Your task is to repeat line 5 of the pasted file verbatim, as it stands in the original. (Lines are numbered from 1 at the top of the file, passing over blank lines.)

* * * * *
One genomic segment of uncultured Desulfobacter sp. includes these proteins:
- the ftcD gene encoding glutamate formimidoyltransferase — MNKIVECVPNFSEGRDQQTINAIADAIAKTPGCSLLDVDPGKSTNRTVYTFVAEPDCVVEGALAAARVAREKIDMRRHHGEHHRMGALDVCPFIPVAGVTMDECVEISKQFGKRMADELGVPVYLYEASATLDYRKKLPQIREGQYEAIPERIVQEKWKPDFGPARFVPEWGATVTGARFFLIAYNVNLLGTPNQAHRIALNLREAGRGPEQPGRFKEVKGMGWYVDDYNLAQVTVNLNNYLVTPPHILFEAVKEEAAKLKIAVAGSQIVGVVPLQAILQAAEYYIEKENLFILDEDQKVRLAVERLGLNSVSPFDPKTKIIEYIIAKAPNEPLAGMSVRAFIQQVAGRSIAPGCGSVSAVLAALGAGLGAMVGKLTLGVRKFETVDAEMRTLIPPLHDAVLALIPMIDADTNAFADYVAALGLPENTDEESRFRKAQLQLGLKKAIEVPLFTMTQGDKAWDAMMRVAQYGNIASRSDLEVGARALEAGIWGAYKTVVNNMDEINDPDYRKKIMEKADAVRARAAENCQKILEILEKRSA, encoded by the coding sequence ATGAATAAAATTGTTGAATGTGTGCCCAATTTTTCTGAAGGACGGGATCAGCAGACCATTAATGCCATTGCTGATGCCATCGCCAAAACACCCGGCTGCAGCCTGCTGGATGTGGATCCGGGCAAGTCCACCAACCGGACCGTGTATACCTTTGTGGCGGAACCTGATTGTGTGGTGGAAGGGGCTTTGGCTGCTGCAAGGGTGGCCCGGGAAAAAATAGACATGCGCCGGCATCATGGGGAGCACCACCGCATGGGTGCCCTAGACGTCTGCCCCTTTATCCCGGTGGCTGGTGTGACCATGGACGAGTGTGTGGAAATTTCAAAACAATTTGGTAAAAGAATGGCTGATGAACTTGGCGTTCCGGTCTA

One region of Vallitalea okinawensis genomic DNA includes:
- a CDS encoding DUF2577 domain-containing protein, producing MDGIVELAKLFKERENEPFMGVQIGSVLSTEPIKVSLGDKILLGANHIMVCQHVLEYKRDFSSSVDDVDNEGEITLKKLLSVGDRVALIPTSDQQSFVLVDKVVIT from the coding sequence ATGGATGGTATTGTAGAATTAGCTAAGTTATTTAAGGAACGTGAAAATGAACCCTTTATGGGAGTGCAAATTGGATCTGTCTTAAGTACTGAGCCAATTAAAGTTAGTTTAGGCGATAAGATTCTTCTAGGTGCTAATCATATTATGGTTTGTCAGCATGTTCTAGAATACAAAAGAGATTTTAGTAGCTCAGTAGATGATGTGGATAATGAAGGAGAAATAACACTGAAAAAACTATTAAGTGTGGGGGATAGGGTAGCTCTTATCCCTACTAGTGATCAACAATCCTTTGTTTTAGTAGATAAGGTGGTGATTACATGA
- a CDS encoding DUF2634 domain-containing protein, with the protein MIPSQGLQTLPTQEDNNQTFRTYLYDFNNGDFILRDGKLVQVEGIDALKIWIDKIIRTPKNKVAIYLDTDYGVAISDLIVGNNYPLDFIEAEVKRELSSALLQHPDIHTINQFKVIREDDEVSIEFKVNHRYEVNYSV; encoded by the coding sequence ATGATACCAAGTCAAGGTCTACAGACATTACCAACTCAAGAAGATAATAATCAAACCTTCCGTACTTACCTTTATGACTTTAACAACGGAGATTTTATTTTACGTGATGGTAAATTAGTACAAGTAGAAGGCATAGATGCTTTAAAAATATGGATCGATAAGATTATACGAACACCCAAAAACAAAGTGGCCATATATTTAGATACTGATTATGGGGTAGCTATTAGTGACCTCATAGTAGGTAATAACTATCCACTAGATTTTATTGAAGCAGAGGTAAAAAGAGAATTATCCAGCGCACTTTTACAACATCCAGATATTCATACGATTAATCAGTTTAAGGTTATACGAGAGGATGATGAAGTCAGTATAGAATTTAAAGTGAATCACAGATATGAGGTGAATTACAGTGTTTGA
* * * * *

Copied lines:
- a CDS encoding DUF2634 domain-containing protein, with the protein MIPSQGLQTLPTQEDNNQTFRTYLYDFNNGDFILRDGKLVQVEGIDALKIWIDKIIRTPKNKVAIYLDTDYGVAISDLIVGNNYPLDFIEAEVKRELSSALLQHPDIHTINQFKVIREDDEVSIEFKVNHRYEVNYSV; encoded by the coding sequence ATGATACCAAGTCAAGGTCTACAGACATTACCAACTCAAGAAGATAATAATCAAACCTTCCGTACTTACCTTTATGACTTTAACAACGGAGATTTTATTTTACGTGATGGTAAATTAGTACAAGTAGAAGGCATAGATGCTTTAAAAATATGGATCGATAAGATTATACGAACACCCAAAAACAAAGTGGCCATATATTTAGATACTGATTATGGGGTAGCTATTAGTGACCTCATAGTAGGTAATAACTATCCACTAGATTTTATTGAAGCAGAGGTAAAAAGAGAATTATCCAGCGCACTTTTACAACATCCAGATATTCATACGATTAATCAGTTTAAGGTTATACGAGAGGATGATGAAGTCAGTATAGAATTTAAAGTGAATCACAGATATGAGGTGAATTACAGTGTTTGA